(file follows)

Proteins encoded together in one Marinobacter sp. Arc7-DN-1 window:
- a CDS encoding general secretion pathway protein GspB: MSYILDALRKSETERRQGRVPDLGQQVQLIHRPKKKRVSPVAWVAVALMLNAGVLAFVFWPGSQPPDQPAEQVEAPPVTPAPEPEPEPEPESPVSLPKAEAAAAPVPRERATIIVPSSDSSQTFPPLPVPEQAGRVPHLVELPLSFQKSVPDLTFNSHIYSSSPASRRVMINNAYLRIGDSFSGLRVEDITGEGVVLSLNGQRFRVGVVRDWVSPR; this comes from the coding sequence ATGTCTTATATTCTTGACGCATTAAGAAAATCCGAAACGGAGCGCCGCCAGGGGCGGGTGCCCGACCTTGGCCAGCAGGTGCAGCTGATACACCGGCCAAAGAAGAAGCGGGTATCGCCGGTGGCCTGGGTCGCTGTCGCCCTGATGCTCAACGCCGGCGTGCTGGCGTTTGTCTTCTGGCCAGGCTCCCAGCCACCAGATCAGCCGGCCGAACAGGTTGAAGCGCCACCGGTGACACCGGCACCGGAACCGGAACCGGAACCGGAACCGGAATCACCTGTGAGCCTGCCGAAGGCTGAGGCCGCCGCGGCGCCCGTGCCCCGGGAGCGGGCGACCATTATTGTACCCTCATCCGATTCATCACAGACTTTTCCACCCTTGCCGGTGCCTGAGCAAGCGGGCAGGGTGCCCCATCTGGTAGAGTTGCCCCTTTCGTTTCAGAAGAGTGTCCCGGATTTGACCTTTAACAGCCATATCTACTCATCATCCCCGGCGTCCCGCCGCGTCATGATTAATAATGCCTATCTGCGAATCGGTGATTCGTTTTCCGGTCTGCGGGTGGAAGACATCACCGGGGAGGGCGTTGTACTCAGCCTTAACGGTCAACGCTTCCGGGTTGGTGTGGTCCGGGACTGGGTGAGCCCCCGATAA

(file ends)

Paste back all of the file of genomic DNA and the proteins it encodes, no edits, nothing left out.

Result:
Proteins encoded together in one Marinobacter sp. Arc7-DN-1 window:
- a CDS encoding general secretion pathway protein GspB: MSYILDALRKSETERRQGRVPDLGQQVQLIHRPKKKRVSPVAWVAVALMLNAGVLAFVFWPGSQPPDQPAEQVEAPPVTPAPEPEPEPEPESPVSLPKAEAAAAPVPRERATIIVPSSDSSQTFPPLPVPEQAGRVPHLVELPLSFQKSVPDLTFNSHIYSSSPASRRVMINNAYLRIGDSFSGLRVEDITGEGVVLSLNGQRFRVGVVRDWVSPR; this comes from the coding sequence ATGTCTTATATTCTTGACGCATTAAGAAAATCCGAAACGGAGCGCCGCCAGGGGCGGGTGCCCGACCTTGGCCAGCAGGTGCAGCTGATACACCGGCCAAAGAAGAAGCGGGTATCGCCGGTGGCCTGGGTCGCTGTCGCCCTGATGCTCAACGCCGGCGTGCTGGCGTTTGTCTTCTGGCCAGGCTCCCAGCCACCAGATCAGCCGGCCGAACAGGTTGAAGCGCCACCGGTGACACCGGCACCGGAACCGGAACCGGAACCGGAACCGGAATCACCTGTGAGCCTGCCGAAGGCTGAGGCCGCCGCGGCGCCCGTGCCCCGGGAGCGGGCGACCATTATTGTACCCTCATCCGATTCATCACAGACTTTTCCACCCTTGCCGGTGCCTGAGCAAGCGGGCAGGGTGCCCCATCTGGTAGAGTTGCCCCTTTCGTTTCAGAAGAGTGTCCCGGATTTGACCTTTAACAGCCATATCTACTCATCATCCCCGGCGTCCCGCCGCGTCATGATTAATAATGCCTATCTGCGAATCGGTGATTCGTTTTCCGGTCTGCGGGTGGAAGACATCACCGGGGAGGGCGTTGTACTCAGCCTTAACGGTCAACGCTTCCGGGTTGGTGTGGTCCGGGACTGGGTGAGCCCCCGATAA